Although I had a home birth and have never taken my new son to a doctor’s office, I somehow managed to be targeted for the “Strong Moms” (TM) campaign. The initial mailings were generic take-care-of-yourself promotions, with cute images of babies and healthy-looking women. I honestly could not figure out what they wanted from me.
Yesterday, all became clear when I received two complementary cases of Similac.
Being a healthy, breastfeeding mother, I have never had reason to look at formula ingredients. Only one of my children ever needed formula (5 bottles total); after catching an upper respiratory infection that landed me totally dried up in the emergency room, my husband fed her something (I know not what), and she became so constipated he had to give our then-5-month old an enema. After getting 3 bags of IV into my system, I pumped every 15 minutes for a full day until my supply was back, and treated sick people with hostility for the following year.
At any rate, I decided to look at the ingredients of this gift for me – one of the “Strong Moms” (TM) targeted in this campaign – and my jaw literally dropped to the floor. I’m sure the lactation people out there know all this, but here’s a reiteration of a few of the main ingredients of one the cans of Similac that was mistakenly mailed to me, with a little of my own online research thrown in:
43.2% Corn Syrup Solids. Corn syrup, which consists mostly of dextrose, is a sweet, thick liquid made by treating cornstarch with acids or enzymes. It may be dried and used as corn syrup solids in coffee whiteners and other dry products. Corn syrup contains no nutritional value other than calories, promotes tooth decay, and is used mainly in foods with little intrinsic nutritional value. http://www.cspinet.org/reports/chemcuisine.htm
14.6% Soy Protein Isolate. A very large percentage of soy – over 90% – is genetically modified and it also has one of the highest percentages contamination by pesticides of any of the foods we eat. Soy protein isolate (SPI) is not something you can make in your own kitchen. Production takes place in industrial factories where soybeans are first mixed with an alkaline solution to remove fiber, then precipitated and separated using an acid wash and, finally, neutralized in an alkaline solution. Acid washing in aluminum tanks leaches high levels of aluminum into the final product. As a result, soy-based formula also has over 1000% more aluminum than conventional milk based formulas. Finally, the resulting curds are spray-dried at high temperatures to produce a high-protein powder. A final hardship to the original soybean is high-temperature, high-pressure extrusion processing of soy protein isolate to produce textured vegetable protein. Nitrites, which are potent carcinogens, are formed during spray-drying, and a toxin called “lysinoalanine” is formed during alkaline processing. Numerous artificial flavorings, particularly MSG, are added to soy protein isolate and textured vegetable protein products to mask their strong “beany” taste. http://www.healingdaily.com/detoxification-diet/soy.htm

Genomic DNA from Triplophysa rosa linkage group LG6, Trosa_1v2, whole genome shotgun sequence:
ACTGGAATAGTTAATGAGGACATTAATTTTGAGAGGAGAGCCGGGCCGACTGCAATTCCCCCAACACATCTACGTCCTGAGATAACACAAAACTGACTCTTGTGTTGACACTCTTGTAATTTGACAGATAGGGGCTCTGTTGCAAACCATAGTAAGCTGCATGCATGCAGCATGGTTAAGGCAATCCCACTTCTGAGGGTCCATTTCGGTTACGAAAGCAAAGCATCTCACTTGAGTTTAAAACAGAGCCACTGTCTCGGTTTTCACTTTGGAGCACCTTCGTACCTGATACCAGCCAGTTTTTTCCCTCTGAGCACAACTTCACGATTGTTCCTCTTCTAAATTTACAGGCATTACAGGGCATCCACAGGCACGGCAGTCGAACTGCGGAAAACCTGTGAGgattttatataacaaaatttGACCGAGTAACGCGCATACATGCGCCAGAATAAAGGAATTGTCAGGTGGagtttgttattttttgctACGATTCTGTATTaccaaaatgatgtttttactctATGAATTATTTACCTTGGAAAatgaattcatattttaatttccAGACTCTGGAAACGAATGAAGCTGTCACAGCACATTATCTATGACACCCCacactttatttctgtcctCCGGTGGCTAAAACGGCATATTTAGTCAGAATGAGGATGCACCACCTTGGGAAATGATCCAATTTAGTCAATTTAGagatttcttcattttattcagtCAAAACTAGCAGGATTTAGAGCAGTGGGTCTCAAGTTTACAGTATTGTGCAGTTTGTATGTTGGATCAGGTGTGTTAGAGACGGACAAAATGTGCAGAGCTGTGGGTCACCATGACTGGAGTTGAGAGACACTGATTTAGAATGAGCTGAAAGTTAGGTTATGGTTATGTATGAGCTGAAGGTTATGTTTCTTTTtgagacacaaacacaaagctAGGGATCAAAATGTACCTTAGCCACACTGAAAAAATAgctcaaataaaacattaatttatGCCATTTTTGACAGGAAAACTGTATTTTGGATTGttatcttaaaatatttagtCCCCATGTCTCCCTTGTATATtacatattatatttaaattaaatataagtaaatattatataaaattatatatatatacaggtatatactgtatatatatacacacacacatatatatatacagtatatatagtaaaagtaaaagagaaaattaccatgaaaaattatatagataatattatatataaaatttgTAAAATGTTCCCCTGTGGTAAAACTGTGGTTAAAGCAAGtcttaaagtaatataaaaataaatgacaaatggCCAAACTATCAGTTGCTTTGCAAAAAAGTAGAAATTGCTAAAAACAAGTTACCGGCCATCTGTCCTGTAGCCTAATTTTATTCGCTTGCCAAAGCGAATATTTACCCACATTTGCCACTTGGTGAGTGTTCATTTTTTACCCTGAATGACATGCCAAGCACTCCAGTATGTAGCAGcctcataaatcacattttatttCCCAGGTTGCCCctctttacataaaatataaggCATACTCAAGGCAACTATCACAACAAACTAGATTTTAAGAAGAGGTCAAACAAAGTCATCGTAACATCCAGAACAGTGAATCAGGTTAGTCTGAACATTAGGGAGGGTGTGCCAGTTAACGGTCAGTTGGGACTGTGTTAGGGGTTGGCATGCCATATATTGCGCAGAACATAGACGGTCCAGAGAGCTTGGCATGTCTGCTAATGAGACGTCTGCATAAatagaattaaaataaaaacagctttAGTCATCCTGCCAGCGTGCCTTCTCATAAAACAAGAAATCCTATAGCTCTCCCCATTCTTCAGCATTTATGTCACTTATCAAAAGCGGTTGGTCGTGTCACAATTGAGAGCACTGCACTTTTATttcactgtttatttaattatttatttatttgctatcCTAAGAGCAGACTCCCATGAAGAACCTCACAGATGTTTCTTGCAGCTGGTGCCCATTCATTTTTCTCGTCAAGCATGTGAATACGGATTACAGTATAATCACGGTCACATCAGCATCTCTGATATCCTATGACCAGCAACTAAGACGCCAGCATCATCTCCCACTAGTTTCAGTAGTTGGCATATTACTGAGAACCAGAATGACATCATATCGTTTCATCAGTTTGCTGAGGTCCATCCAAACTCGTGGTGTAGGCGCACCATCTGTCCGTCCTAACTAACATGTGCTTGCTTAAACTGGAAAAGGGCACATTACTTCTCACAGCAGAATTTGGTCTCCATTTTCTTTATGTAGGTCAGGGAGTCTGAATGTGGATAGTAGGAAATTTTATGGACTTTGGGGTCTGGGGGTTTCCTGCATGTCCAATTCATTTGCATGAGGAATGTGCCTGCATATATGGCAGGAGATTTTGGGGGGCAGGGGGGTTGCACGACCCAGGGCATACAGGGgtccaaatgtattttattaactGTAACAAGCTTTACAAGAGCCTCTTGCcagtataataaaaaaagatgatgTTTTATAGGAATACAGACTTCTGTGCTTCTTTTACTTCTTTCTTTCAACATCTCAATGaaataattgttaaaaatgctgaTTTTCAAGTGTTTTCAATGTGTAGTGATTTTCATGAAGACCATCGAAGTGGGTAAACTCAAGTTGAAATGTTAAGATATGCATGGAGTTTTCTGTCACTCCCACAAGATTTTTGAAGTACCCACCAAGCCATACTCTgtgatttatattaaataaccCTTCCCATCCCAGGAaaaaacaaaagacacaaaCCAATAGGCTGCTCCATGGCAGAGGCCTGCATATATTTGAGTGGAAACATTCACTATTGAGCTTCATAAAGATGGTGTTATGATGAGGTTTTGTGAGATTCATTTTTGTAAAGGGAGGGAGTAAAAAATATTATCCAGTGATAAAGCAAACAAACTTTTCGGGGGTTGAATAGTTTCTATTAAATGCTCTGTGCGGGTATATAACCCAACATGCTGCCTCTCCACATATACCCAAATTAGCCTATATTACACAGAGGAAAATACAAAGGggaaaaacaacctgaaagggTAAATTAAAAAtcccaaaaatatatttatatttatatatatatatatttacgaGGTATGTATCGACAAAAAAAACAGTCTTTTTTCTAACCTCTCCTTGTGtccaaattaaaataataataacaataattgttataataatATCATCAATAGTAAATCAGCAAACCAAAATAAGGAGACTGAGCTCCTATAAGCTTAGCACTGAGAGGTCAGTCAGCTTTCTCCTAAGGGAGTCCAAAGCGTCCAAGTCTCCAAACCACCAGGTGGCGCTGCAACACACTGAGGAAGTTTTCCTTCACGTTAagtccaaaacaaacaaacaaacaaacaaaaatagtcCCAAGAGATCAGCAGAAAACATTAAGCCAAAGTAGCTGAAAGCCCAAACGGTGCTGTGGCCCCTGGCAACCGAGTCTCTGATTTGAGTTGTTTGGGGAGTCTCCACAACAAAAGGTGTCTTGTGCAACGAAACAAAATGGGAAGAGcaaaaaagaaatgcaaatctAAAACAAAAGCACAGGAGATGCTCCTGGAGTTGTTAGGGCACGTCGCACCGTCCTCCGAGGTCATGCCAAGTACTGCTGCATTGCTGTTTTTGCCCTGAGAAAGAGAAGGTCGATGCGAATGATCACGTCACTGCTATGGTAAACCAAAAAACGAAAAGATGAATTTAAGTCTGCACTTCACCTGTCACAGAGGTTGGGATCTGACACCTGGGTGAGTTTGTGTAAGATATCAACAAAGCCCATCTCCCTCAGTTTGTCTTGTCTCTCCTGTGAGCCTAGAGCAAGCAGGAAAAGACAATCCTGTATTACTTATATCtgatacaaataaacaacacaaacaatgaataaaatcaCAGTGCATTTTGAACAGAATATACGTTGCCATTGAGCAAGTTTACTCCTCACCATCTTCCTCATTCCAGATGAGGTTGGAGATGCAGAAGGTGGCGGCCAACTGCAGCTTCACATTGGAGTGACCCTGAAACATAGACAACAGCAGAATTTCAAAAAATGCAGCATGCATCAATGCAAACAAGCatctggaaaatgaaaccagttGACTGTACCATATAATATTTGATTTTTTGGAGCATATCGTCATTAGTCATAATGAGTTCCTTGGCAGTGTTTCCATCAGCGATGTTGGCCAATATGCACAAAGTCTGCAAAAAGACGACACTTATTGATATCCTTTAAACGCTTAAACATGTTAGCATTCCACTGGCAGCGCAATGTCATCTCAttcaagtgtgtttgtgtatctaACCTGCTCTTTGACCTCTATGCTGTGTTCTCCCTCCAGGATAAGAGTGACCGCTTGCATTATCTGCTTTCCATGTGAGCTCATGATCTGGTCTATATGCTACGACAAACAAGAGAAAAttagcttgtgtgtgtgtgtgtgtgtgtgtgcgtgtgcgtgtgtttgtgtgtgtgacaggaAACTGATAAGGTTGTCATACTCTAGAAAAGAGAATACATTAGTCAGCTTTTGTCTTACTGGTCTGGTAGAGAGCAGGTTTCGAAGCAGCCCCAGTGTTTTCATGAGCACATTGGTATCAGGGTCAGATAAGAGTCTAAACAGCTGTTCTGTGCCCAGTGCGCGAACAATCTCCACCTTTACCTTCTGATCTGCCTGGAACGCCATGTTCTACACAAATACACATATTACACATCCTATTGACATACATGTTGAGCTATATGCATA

10.3% Sugar (Sucrose). Added sugar in infant formula, specifically sucrose, is linked with several health risks, including damage to tooth enamel, a preference for more sweet foods and the inclination to overeat. Research shows that babies and children prefer sweeter foods and tend to eat more of it than foods that are less sweet. Babies who overeat and have rapid weight gain in the first year are more likely to become obese during childhood. http://www.medicalnewstoday.com/articles/113347.php
The materials they sent with the formula include an attractive little booklet with 7 pages on how to breastfeed, then 6 pages on how to pump and store breastmilk, then 16 pages on the basics of formula and supplementing for the busy mom, then 14 pages of advertisements on the varieties of Similac formulas.
Abbott Laboratories has gone to a whole new level with their newest campaign. Perhaps we need a short addendum to Cate Colburn-Smith’s program, which highlights the strategies and effectiveness of the marketing of these “cans of crap”.
I like to think of myself as one of the “Strong Moms” (TM). However, it took very little strength to pick up these cans and throw them into the nearest trashcan.